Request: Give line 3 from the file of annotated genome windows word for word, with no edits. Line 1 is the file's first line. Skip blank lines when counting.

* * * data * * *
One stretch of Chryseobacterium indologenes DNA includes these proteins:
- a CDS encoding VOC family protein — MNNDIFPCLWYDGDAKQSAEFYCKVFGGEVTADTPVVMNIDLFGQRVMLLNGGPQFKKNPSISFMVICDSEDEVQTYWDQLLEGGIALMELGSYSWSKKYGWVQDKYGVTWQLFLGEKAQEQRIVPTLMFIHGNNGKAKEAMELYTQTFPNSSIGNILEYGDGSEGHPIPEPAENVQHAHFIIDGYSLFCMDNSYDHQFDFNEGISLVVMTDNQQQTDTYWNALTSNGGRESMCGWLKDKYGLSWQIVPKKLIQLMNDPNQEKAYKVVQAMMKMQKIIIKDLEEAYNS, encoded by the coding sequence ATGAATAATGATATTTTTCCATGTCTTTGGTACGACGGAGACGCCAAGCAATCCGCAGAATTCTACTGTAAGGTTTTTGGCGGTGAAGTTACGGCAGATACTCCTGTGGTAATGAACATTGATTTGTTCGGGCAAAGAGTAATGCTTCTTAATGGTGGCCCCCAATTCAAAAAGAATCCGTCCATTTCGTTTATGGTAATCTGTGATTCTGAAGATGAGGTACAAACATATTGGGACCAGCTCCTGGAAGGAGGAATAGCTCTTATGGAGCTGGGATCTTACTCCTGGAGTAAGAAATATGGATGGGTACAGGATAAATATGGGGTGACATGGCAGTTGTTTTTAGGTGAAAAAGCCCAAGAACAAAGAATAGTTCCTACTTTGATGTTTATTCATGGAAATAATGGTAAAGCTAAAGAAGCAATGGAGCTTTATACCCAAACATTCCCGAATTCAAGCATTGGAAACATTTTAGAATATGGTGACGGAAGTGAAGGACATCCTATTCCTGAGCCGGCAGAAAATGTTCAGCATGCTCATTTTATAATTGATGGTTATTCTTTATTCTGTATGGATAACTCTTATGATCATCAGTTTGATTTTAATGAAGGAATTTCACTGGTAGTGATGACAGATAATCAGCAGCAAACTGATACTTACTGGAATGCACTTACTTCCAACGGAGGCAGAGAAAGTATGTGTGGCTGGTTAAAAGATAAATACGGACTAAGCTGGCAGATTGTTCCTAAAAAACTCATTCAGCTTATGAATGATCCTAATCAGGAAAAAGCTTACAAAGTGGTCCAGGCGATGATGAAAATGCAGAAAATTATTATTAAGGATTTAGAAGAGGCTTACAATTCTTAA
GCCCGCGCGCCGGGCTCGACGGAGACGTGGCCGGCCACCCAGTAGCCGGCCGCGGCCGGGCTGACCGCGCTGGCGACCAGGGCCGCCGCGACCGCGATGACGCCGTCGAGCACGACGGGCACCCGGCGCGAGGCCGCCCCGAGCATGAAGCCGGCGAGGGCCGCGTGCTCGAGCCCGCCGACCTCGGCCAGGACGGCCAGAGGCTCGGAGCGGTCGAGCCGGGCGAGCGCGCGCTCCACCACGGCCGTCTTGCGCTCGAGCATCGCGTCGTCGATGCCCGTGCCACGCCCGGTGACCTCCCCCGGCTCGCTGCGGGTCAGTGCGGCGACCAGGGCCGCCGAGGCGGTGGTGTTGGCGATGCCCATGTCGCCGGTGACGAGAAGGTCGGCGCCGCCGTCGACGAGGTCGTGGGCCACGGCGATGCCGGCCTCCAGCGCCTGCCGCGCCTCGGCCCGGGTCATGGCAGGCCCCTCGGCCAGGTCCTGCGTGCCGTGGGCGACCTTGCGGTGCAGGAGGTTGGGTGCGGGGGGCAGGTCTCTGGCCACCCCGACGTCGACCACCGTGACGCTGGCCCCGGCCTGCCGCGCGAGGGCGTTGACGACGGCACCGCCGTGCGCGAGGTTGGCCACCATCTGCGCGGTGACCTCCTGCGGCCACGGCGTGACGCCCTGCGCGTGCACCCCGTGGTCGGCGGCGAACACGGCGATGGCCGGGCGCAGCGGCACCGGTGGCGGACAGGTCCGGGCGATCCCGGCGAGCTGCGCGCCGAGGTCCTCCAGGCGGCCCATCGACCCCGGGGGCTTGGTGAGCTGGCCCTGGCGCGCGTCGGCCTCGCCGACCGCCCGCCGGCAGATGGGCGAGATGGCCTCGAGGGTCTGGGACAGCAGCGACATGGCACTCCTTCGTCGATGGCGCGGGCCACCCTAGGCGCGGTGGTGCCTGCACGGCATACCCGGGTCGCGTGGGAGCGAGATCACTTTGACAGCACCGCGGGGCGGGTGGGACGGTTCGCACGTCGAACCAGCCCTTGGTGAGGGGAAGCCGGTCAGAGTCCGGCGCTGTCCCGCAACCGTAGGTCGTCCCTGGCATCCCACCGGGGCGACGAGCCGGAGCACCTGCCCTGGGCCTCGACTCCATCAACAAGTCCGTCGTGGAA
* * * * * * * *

GCCCGCGCGCCGGGCTCGACGGAGACGTGGCCGGCCACCCAGTAGCCGGCCGCGGCCGGGCTGACCGCGCTGGCGACCAGGGCCGCCGCGACCGCGATGACGCCGTCGAGCACGACGGGCACCCGGCGCGAGGCCGCCCCGAGCATGAAGCCGGCGAGGGCCGCGTGCTCGAGCCCGCCGACCTCGGCCAGGACGGCCAGAGGCTCGGAGCGGTCGAGCCGGGCGAGCGCGCGCTCCACCACGGCCGTCTTGCGCTCGAGCATCGCGTCGTCGATGCCCGTGCCACGCCCGGTGACCTCCCCCGGCTCGCTGCGGGTCAGTGCGGCGACCAGGGCCGCCGAGGCGGTGGTGTTGGCGATGCCCATGTCGCCGGTGACGAGAAGGTCGGCGCCGCCGTCGACGAGGTCGTGGGCCACGGCGATGCCGGCCTCCAGCGCCTGCCGCGCCTCGGCCCGGGTCATGGCAGGCCCCTCGGCCAGGTCCTGCGTGCCGTGGGCGACCTTGCGGTGCAGGAGGTTGGGTGCGGGGGGCAGGTCTCTGGCCACCCCGACGTCGACCACCGTGACGCTGGCCCCGGCCTGCCGCGCGAGGGCGTTGACGACGGCACCGCCGTGCGCGAGGTTGGCCACCATCTGCGCGGTGACCTCCTGCGGCCACGGCGTGACGCCCTGCGCGTGCACCCCGTGGTCGGCGGCGAACACGGCGATGGCCGGGCGCAGCGGCACCGGTGGCGGACAGGTCCGGGCGATCCCGGCGAGCTGCGCGCCGAGGTCCTCCAGGCGGCCCATCGACCCCGGGGGCTTGGTGAGCTGGCCCTGGCGCGCGTCGGCCTCGCCGACCGCCCGCCGGCAGATGGGCGAGATGGCCTCGAGGGTCTGGGACAGCAGCGACATGGCACTCCTTCGTCGATGGCGCGGGCCACCCTAGGCGCGGTGGTGCCTGCACGGCATACCCGGGTCGCGTGGGAGCGAGATCACTTTGACAGCACCGCGGGGCGGGTGGGACGGTTCGCACGTCGAACCAGCCCTTGGTGAGGGGAAGCCGGTCAGAGTCCGGCGCTGTCCCGCAACCGTAGGTCGTCCCTGGCATCCCACCGGGGCGACGAGCCGGAGCACCTGCCCTGGGCCTCGACTCCATCAACAAGTCCGTCGTGGAA